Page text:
For assistance,please Queensland Rail on 13 16 17.
Guardian trains (outbound)
21. What would you do get ticker information?
ACall 13 16 17
BVisit translink .com.au.
CAsk at the local station.
DCheck the train schedule.
22. At which station can you find the lost property office?
23. Which train would you take if you go from Central to Varsity Lakes?
Returning to a book you’ve read many times can feel like drinks with an old friend.There’s a welcomefamiliarity — but also sometimes a slight suspicion that time has changedyou both, and thus the relationship. But books don’t change,people do.And that’s whatmakes the act of rereading so rich and transformative.
The beauty of rereading lies in the idea that our bond with the work is based on ourpresent mental register. It’s true, the older I get, the more I feel time has wings. But withreading, it’s all about the present. It’s about the now and what one contributes to the now,because reading is a give and take between author and reader. Each has to pull their ownweight.
There are three books I reread annually The first, which I take to reading every spring isEmest Hemningway’s A Moveable Feast. Published in 19xx, it’s his classic memoir of 1920s Paris.The language is almost intoxicating (令人陶醉的)，an aging writer looking back on an ambitiousyet simpler time. Another is Annie Dillard’s Holy the Firm, her poetic 1975 ramble (随笔)about everything and nothing. The third book is Julio Cortazar’s Save Twilight: SelectedPoems, because poetry. And because Cortazar.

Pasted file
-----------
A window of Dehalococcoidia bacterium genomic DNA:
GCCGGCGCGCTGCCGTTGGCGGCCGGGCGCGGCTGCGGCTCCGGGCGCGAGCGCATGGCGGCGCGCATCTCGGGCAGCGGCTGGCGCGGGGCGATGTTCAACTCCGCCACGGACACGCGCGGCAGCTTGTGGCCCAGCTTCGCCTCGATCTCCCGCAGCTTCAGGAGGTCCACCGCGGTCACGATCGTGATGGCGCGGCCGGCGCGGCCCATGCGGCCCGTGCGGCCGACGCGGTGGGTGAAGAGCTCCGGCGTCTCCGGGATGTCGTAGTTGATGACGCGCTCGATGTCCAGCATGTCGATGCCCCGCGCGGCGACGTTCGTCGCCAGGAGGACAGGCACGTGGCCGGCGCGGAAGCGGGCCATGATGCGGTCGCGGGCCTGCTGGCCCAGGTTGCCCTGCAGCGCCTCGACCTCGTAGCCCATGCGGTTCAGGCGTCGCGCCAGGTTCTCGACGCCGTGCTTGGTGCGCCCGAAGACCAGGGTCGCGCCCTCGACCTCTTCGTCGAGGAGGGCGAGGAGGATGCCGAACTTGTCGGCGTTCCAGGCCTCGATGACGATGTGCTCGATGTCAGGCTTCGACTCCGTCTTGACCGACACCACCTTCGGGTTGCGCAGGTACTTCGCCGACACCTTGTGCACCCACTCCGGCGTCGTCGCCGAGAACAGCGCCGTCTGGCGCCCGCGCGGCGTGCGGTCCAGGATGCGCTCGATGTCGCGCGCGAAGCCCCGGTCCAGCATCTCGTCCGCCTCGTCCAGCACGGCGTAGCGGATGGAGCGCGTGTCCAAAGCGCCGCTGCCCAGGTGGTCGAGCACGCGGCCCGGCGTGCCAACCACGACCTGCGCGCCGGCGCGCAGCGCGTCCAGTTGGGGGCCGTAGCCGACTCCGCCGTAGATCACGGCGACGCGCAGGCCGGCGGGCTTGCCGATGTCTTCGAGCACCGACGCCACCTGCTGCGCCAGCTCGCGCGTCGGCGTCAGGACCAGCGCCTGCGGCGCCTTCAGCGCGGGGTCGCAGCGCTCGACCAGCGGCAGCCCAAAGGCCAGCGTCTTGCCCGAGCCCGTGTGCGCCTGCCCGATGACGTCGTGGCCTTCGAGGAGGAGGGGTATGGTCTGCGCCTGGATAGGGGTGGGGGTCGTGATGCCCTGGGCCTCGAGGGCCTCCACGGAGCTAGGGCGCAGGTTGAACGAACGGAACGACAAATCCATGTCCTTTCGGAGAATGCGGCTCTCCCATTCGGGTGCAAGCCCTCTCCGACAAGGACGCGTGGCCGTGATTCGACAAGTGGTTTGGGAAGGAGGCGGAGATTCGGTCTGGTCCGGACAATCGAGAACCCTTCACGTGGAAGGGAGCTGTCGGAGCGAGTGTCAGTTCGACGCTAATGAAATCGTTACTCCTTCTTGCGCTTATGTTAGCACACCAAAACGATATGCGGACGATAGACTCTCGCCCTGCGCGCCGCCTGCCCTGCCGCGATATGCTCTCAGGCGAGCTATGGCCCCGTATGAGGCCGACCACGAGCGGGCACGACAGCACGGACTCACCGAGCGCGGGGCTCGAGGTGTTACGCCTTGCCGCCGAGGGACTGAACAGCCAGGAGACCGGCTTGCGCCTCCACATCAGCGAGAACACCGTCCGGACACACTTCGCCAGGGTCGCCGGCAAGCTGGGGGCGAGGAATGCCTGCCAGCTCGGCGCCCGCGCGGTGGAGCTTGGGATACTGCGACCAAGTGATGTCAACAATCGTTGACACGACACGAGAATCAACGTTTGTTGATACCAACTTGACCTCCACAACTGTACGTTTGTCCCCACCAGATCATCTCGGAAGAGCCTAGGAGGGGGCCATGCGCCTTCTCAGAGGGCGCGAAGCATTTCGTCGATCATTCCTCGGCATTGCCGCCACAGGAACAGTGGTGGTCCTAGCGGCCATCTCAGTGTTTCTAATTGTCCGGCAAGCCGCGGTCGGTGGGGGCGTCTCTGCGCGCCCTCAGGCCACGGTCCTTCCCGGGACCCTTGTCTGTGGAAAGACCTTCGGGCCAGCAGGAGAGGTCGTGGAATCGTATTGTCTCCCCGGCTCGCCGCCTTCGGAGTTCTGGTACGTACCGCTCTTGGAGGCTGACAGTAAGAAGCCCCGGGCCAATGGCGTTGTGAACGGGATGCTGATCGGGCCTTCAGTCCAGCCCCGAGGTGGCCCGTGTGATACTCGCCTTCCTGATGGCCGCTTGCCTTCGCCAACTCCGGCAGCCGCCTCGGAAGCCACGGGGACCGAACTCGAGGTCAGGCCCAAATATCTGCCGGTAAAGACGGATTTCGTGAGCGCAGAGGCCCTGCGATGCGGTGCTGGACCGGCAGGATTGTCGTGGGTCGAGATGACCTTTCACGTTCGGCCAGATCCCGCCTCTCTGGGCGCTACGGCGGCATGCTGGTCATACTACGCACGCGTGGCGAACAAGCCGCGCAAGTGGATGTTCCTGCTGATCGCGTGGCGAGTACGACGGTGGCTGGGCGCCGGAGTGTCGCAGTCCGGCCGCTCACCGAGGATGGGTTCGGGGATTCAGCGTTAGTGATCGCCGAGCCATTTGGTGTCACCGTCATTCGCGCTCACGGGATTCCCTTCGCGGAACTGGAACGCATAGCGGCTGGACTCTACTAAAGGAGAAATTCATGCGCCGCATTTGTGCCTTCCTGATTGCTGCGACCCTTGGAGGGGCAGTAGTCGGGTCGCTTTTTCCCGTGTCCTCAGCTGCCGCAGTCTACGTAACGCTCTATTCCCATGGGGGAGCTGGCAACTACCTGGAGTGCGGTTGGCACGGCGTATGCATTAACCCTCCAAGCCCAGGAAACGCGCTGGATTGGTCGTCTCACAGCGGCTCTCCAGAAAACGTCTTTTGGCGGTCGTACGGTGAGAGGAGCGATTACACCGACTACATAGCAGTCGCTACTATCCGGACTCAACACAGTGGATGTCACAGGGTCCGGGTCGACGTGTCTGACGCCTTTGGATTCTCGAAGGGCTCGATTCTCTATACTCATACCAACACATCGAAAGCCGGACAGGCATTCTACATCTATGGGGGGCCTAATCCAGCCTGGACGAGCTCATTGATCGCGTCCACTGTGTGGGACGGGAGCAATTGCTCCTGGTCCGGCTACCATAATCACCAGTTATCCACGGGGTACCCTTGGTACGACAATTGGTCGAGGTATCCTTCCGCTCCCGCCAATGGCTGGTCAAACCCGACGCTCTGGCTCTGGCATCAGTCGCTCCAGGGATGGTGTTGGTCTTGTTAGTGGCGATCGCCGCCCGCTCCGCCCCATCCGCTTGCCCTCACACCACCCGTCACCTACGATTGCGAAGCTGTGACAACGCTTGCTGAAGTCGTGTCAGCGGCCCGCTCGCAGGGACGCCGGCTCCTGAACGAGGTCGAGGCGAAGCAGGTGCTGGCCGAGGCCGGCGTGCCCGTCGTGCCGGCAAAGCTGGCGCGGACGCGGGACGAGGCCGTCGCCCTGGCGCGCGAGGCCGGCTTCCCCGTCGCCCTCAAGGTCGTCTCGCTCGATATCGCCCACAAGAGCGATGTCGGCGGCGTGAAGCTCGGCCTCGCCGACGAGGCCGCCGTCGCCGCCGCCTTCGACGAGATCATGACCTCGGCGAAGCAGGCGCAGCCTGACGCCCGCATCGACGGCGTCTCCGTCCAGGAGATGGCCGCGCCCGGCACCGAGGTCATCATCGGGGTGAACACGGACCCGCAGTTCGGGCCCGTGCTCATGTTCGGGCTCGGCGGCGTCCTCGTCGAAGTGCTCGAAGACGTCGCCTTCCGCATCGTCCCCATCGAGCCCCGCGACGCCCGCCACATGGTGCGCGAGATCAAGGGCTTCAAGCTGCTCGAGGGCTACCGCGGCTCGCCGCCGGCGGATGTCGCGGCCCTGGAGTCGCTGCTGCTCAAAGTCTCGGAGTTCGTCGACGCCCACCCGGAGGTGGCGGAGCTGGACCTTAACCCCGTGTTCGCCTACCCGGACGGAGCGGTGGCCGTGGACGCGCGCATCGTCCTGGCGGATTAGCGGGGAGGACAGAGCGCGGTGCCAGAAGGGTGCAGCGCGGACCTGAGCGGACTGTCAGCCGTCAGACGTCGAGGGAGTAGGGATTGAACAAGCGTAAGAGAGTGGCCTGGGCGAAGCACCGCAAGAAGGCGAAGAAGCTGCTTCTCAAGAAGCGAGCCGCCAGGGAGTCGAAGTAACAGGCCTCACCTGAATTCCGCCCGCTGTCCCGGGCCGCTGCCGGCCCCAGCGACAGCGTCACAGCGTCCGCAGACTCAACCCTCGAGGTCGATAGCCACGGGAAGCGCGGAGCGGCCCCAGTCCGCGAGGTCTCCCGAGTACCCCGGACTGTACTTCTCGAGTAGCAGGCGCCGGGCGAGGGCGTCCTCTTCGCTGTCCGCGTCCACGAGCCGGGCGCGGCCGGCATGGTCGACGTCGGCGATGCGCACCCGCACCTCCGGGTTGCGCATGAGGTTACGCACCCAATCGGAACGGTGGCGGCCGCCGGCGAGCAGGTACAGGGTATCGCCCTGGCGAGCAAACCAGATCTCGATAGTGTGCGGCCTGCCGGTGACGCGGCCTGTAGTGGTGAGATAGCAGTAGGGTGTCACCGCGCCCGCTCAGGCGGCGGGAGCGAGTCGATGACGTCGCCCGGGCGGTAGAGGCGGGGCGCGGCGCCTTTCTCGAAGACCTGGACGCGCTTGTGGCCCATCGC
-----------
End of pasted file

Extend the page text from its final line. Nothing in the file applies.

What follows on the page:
While I tend to buy a lot of books, these three were given to me as gifs, which mightadd to the meaning I attach to them. But I imagine that, while money is indeed wonderful andnecessary, rereading an author’s work is the highestcurrencya reader can pay them. The bestbooks are the ones that open further as time passes. But remember, it’s you that has to growand read and reread in order to better understand your friends.
24. Why does the author like rereading?
AIt evaluates the writer-reader relationship.
BIt’s a window to a whole new world.
CIt’s a substitute for drinking with a friend.
DIt extends the understanding of oneself.
25. What do we know about the book A Moveable Feas!?